Psychonauts Review

Psychonauts holds up to the challenge of being a platformer on the PS2 by delivering an experience that ranks right up there with the best the system has to offer.

Released earlier this year on the Xbox and PC, Psychonauts was a quirky, offbeat game set in a special summer camp for clairvoyant kids in which a group of psychic children end up in a wacky adventure filled with brain-stealing hijinks, psychic secret agents, and a little romance on top of everything else. It's rooted in the sorts of 3D platforming sensibilities we've all come to know over the years. But there's a spin to the game--its psychic theme--which adds some cool puzzle-solving to the usual platform-jumping and swinging associated with the genre. Psychonauts also bears the unmistakable mark of designer Tim Schafer (known for classic adventure games Grim Fandango, Full Throttle, and Day of the Tentacle), thanks to a hilarious array of peculiar characters and a story that never fails to entertain. Now, Psychonauts has come to the PlayStation 2, a console rife with quality platformers. However, despite this onset of competition--where there was little to none on the Xbox and PC--Psychonauts holds up to the challenge of being a platformer on the PS2 by delivering an experience that ranks right up there with the best the system has to offer.

In Psychonauts, PlayStation 2 owners can now partake in the quirky psychic adventures of Razputin.
In Psychonauts, PlayStation 2 owners can now partake in the quirky psychic adventures of Razputin.

The heart and soul of Psychonauts is Razputin--or, Raz, for short--a bigheaded, goggle-sporting psychic prodigy who sneaks his way into a mysterious summer camp that happens to be a training ground for the titular psychonauts, a group of psychic secret agents. Raz, it seems, has run away from his home in the circus and wants to become a psychonaut himself. Grudgingly, the counselors of the camp accept Raz into the group (albeit only for a day, until his father can come get him and take him home). However, it doesn't take long for strange things to start happening around camp. Raz, as well as other children, find that they're suffering from similar nightmares. Strange psychic interference seems to be popping up all over the place, and not long after that, the brains of the other campers start disappearing, leaving the campers as soulless, TV-obsessed husks. As the hero of the story, Raz is on a mission to solve these various mysteries and uncover the crazy conspiracy behind it all.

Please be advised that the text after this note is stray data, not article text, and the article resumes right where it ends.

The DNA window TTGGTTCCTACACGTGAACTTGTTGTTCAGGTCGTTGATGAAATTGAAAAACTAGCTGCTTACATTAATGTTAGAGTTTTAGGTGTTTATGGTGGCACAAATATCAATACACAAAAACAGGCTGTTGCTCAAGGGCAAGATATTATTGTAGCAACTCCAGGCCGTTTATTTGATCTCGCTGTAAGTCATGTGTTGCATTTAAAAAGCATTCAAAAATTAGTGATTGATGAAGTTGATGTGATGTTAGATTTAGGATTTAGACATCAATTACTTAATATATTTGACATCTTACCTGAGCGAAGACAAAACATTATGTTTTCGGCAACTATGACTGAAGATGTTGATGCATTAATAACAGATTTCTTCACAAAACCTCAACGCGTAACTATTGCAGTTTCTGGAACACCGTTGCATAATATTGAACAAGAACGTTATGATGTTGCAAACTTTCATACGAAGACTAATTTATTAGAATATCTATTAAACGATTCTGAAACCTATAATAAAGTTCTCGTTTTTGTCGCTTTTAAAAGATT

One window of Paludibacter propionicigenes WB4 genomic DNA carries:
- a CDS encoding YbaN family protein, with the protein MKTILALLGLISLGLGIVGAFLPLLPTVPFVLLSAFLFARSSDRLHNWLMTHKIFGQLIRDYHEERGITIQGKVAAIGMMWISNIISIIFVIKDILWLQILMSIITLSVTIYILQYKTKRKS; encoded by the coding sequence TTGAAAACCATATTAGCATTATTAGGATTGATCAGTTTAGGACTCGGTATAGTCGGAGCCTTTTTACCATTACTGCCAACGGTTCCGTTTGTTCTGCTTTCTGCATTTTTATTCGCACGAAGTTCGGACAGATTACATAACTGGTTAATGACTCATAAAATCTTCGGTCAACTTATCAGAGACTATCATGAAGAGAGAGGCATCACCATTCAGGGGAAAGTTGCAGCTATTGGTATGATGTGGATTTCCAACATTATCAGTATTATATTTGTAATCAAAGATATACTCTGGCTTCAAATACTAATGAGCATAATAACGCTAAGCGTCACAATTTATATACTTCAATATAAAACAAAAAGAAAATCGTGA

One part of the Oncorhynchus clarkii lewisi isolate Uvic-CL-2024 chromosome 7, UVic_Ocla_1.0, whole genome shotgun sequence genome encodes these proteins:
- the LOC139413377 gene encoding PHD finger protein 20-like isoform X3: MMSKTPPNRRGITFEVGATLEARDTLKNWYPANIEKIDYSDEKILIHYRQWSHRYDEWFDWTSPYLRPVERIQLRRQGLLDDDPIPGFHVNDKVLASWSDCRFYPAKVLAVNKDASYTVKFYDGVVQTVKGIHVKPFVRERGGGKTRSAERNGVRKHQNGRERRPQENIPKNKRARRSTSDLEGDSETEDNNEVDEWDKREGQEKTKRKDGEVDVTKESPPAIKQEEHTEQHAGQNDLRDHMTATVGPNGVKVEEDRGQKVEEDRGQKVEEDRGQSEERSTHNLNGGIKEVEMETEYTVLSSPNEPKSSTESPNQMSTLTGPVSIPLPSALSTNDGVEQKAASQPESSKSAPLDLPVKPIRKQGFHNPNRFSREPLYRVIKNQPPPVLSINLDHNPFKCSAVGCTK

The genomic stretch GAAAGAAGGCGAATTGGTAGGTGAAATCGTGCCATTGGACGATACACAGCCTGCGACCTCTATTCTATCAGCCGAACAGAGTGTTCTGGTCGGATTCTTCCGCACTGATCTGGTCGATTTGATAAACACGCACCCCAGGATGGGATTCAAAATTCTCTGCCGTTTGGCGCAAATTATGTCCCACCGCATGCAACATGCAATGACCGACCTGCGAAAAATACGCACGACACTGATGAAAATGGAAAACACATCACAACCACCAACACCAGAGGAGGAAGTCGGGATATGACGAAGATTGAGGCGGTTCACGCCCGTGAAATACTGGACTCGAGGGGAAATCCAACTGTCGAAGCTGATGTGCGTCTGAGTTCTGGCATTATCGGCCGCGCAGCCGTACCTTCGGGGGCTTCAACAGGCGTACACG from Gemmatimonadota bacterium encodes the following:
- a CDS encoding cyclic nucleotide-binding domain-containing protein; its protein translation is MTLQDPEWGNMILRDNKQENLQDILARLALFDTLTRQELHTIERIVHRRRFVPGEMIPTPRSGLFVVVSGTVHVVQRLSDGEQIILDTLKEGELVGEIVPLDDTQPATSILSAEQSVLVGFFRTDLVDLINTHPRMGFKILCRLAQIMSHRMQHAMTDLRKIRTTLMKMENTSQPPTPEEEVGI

The basic plot itself reads like typical platformer fodder, but there's a lot more to Psychonauts' story than can be summed up in a single paragraph. This is largely due to the game's bizarre cast of characters, of which there are many. Raz himself is a highly likable hero; he's cute, heroic, funny, and also a little awkward at times. He fits the bill of the overenthusiastic yet not-quite-ready hero to the letter, and it's hard not to feel sympathetic to his plight. But beyond Raz, there's a great supporting cast, with roughly two dozen other characters who play parts both large and small in the story. The counselors consist of Coach Oleander, an overly aggressive drill sergeant; Milla Vodello, a somewhat ditzy and party-happy go-go girl; Agent Nein, a pale-skinned, sweater-sporting scientist of indeterminate Eastern European origin; and Ford Cruller, a mysterious old man who seems to exist in about eight different places at once. These counselors join the crazy array of campers, as well as other strange people and creatures you'll encounter, to drive the storyline, and thanks to the game's excellent design, you'll have no shortage of opportunities to get attached to them.